Generalized anxiety disorder history and symptoms

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Editor-In-Chief: C. Michael Gibson, M.S., M.D. [1]; Associate Editor(s)-in-Chief: Irfan Dotani

Overview

There are several disorders that have a tendency to co-occur with generalized anxiety disorder. These include; major depressive disorder, panic disorder, social phobia, agoraphobia, substance abuse, irritable bowel syndrome and sleep disorders.

Generalized Anxiety Disorder and Comorbid Depression

  • In the National Comorbidity Survey (2005), 58% of patients diagnosed with major depression were found to have an anxiety disorder.
    • Among these patients, the rate of comorbidity with GAD was 17.2%, and with panic disorder, 9.9%.[1]
  • Patients with a diagnosed anxiety disorder also had high rates of comorbid depression, including 22.4% of patients with social phobia, 9.4% with agoraphobia, and 2.3% with panic disorder.[2]
    • For many, the symptoms of both depression and anxiety are not severe enough (i.e. are subsyndromal) to justify a primary diagnosis of either major depressive disorder (MDD) or an anxiety disorder.
  • Patients can also be categorized as having mixed anxiety-depressive disorder, and they are at significantly increased risk of developing full-blown depression or anxiety.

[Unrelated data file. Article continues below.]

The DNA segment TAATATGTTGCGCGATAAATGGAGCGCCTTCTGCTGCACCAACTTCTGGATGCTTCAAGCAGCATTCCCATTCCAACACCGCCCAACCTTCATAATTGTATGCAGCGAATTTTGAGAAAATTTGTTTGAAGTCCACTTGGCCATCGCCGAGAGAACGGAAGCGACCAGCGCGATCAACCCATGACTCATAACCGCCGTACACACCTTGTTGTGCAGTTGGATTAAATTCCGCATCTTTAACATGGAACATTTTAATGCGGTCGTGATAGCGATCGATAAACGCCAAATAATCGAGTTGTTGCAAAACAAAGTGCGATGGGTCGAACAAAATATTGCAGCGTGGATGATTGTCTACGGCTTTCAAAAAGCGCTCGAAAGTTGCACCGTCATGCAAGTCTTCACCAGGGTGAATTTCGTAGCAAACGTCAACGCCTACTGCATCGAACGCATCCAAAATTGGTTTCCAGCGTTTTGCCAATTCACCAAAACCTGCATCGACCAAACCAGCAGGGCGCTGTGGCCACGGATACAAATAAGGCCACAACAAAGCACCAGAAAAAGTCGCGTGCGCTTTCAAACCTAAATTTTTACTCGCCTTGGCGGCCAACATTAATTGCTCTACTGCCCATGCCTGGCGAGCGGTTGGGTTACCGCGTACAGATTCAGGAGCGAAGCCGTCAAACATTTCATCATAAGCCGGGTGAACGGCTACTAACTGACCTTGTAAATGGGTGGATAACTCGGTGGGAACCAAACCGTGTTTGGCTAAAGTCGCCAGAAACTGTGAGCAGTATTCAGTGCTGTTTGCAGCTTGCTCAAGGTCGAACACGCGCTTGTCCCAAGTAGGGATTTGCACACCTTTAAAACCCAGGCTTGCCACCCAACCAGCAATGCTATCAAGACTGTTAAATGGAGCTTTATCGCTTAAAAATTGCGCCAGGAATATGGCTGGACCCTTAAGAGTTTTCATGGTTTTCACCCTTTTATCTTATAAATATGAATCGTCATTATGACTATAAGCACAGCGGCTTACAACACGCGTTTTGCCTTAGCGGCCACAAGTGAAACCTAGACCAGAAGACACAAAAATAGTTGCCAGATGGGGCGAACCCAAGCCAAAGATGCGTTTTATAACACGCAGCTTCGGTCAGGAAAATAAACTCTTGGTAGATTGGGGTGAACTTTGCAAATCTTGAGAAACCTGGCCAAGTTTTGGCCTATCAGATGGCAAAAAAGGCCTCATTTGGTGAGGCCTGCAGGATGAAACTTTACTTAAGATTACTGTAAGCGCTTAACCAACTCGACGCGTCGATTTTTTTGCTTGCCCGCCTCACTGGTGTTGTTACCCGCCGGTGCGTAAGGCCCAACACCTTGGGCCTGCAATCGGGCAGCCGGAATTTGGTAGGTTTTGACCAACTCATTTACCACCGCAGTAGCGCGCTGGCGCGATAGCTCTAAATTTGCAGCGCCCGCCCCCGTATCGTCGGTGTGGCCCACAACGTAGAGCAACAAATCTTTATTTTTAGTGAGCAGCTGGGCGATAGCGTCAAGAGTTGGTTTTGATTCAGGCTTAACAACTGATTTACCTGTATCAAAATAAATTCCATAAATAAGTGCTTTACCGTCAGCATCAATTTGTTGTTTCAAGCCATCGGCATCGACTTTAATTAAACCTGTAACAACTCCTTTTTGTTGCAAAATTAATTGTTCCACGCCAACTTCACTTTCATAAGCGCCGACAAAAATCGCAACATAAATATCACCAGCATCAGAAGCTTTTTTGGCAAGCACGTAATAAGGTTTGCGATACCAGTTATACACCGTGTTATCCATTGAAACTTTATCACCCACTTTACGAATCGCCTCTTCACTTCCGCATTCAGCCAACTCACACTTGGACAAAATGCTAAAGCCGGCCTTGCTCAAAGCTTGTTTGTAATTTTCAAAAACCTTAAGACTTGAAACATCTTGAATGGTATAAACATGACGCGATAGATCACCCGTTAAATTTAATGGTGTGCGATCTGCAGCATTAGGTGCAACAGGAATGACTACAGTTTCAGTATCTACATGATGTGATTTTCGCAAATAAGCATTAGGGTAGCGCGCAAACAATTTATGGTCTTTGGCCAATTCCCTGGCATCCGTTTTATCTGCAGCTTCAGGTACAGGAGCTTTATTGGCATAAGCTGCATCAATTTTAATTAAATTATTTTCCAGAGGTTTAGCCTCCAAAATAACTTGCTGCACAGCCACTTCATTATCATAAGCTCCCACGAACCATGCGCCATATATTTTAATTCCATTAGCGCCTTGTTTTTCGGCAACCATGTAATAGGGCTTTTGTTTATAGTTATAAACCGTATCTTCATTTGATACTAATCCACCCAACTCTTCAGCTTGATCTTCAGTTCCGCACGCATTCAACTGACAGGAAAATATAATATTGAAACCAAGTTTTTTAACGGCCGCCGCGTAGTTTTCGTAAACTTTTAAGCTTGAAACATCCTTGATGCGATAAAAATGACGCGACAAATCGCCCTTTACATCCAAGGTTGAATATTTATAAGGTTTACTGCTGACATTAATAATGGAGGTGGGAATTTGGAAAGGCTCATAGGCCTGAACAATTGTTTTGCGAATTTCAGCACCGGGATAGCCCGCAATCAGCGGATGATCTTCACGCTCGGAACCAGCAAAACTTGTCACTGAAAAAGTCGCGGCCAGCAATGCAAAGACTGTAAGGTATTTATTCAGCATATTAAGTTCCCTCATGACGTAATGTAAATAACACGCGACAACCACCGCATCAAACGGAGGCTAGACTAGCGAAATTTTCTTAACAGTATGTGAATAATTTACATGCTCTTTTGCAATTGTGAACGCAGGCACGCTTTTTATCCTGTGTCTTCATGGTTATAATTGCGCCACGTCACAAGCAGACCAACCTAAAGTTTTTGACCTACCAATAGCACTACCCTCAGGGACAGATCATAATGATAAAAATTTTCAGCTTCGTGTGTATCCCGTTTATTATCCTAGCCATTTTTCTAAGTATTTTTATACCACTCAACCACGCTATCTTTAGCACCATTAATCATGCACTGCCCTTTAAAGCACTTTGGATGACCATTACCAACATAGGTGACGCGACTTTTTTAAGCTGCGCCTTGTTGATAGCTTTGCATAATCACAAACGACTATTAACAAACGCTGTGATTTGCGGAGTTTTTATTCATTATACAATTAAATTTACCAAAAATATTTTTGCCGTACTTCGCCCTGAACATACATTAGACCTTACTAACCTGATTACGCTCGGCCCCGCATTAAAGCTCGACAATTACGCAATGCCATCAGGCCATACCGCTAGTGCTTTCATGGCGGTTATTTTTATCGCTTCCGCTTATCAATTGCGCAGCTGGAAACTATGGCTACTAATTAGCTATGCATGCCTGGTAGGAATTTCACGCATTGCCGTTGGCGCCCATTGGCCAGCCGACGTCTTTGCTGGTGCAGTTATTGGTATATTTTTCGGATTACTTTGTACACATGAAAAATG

• Appropriate treatment is necessary to alleviate symptoms and prevent the emergence of more serious disease.
  • Accumulating evidence indicates that patients with comorbid depression and anxiety tend to have greater illness severity and a lower treatment response than those with either disorder alone.[3]
    • In addition, social function and quality of life are more greatly impaired.
  • In addition to coexisting with depression, research shows that GAD often coexists with substance abuse or other conditions associated with stress, such as irritable bowel syndrome.
  • Patients with physical symptoms such as insomnia or headaches should also tell their doctors about their feelings of worry and tension.
    • This will help the patient's health care provider to recognize whether the person is suffering from GAD.

References

  1. Zald DH, Hagen MC, Pardo JV (2002). "Neural correlates of tasting concentrated quinine and sugar solutions". J Neurophysiol. 87 (2): 1068–75. doi:10.1152/jn.00358.2001. PMID 11826070.
  2. Rosen JB, Schulkin J (1998). "From normal fear to pathological anxiety". Psychol Rev. 105 (2): 325–50. PMID 9577241.
  3. Phillips AC, Carroll D, Der G (2015). "Negative life events and symptoms of depression and anxiety: stress causation and/or stress generation". Anxiety Stress Coping. 28 (4): 357–71. doi:10.1080/10615806.2015.1005078. PMC 4772121. PMID 25572915.

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